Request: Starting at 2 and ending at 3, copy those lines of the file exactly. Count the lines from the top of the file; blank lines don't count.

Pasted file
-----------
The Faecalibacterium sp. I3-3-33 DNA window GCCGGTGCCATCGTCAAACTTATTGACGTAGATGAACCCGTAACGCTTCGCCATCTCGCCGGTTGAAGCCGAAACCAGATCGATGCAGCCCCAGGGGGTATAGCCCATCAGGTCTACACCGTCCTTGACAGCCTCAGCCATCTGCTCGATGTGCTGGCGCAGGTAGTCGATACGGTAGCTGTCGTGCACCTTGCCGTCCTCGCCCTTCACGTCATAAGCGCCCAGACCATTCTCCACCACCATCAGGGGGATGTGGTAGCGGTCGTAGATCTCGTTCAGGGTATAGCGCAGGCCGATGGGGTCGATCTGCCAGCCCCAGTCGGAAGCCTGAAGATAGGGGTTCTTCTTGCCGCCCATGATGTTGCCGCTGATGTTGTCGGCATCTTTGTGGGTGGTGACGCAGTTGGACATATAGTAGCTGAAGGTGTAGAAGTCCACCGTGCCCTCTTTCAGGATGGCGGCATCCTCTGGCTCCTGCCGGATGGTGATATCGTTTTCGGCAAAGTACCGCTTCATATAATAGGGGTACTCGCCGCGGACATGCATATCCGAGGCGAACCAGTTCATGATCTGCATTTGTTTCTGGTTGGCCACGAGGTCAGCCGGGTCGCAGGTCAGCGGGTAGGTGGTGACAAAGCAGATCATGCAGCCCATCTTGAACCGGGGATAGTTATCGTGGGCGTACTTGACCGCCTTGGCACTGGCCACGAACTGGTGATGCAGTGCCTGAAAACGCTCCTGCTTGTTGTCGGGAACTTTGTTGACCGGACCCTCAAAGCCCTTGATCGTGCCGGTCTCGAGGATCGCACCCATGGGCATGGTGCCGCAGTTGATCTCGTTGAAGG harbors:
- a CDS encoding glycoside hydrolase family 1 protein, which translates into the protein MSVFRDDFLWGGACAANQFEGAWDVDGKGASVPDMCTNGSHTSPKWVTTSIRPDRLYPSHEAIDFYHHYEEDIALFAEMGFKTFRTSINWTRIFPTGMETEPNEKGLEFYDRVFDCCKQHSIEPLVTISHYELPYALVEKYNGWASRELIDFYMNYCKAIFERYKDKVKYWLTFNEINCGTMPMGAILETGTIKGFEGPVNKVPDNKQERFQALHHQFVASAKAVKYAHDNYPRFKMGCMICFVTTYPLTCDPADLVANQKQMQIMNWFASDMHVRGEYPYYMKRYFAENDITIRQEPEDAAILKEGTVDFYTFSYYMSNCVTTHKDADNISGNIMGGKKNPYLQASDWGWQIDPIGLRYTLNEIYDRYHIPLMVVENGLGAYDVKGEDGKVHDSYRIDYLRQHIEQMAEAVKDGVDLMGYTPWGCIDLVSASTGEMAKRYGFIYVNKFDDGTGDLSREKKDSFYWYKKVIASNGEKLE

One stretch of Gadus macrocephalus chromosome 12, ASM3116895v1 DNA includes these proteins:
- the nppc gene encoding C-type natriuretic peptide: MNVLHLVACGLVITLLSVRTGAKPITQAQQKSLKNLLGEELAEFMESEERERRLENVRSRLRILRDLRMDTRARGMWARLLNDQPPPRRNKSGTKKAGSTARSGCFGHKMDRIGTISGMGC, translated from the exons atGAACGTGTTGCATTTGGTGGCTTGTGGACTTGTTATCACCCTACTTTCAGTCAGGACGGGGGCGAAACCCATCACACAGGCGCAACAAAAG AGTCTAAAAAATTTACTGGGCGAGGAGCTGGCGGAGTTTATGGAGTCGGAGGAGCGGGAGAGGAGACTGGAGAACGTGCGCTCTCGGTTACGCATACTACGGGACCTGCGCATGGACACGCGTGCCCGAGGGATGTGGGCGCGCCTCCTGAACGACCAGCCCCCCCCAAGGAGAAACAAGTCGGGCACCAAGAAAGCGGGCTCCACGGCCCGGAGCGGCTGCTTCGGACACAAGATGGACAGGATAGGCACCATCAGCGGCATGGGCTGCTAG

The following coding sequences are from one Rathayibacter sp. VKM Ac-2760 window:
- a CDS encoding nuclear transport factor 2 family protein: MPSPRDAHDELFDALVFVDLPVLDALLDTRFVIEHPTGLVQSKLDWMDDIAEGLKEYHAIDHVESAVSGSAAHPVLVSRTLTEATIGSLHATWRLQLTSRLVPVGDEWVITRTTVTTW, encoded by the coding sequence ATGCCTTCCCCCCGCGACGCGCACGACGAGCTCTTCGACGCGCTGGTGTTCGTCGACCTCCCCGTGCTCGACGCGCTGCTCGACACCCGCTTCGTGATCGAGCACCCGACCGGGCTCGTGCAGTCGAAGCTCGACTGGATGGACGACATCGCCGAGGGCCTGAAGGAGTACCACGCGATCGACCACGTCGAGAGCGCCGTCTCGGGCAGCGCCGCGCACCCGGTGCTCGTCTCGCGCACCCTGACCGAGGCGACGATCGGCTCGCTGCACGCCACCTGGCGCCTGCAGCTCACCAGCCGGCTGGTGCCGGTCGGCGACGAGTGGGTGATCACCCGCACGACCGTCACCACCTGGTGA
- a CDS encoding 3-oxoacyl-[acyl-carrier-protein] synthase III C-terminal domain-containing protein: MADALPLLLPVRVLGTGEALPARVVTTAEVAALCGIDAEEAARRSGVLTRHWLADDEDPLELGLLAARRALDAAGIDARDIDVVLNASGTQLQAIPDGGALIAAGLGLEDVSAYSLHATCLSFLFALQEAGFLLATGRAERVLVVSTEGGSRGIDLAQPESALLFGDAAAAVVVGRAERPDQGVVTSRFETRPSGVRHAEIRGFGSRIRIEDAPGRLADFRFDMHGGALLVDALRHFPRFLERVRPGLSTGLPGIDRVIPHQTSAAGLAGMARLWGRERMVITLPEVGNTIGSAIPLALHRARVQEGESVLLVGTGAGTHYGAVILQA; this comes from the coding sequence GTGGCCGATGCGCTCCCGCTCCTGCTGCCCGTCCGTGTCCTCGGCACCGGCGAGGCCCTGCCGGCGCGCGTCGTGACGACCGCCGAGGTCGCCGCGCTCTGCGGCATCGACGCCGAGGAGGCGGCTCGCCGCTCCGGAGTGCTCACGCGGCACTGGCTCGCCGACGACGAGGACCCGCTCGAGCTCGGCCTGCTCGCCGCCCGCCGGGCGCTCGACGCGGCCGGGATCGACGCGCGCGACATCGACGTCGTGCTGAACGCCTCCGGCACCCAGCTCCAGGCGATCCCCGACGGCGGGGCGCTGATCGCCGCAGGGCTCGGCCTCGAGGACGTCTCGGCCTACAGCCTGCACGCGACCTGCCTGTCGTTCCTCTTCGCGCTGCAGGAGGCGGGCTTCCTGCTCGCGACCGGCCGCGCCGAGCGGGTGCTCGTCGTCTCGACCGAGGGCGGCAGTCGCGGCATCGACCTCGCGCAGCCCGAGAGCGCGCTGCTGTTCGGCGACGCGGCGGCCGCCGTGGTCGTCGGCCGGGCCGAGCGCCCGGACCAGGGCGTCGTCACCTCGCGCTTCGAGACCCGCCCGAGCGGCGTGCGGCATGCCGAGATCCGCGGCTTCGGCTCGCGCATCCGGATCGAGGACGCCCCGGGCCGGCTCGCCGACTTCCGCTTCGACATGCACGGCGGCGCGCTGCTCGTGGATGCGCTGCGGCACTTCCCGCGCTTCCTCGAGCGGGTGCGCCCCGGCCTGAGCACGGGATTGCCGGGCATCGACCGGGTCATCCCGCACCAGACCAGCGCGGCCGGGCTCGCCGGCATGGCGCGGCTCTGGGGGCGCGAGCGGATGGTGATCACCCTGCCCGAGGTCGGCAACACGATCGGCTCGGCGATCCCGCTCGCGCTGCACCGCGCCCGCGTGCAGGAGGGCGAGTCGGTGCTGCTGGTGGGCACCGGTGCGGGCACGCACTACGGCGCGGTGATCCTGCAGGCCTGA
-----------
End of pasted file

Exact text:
- a CDS encoding glycoside hydrolase family 1 protein, which translates into the protein MSVFRDDFLWGGACAANQFEGAWDVDGKGASVPDMCTNGSHTSPKWVTTSIRPDRLYPSHEAIDFYHHYEEDIALFAEMGFKTFRTSINWTRIFPTGMETEPNEKGLEFYDRVFDCCKQHSIEPLVTISHYELPYALVEKYNGWASRELIDFYMNYCKAIFERYKDKVKYWLTFNEINCGTMPMGAILETGTIKGFEGPVNKVPDNKQERFQALHHQFVASAKAVKYAHDNYPRFKMGCMICFVTTYPLTCDPADLVANQKQMQIMNWFASDMHVRGEYPYYMKRYFAENDITIRQEPEDAAILKEGTVDFYTFSYYMSNCVTTHKDADNISGNIMGGKKNPYLQASDWGWQIDPIGLRYTLNEIYDRYHIPLMVVENGLGAYDVKGEDGKVHDSYRIDYLRQHIEQMAEAVKDGVDLMGYTPWGCIDLVSASTGEMAKRYGFIYVNKFDDGTGDLSREKKDSFYWYKKVIASNGEKLE

One stretch of Gadus macrocephalus chromosome 12, ASM3116895v1 DNA includes these proteins: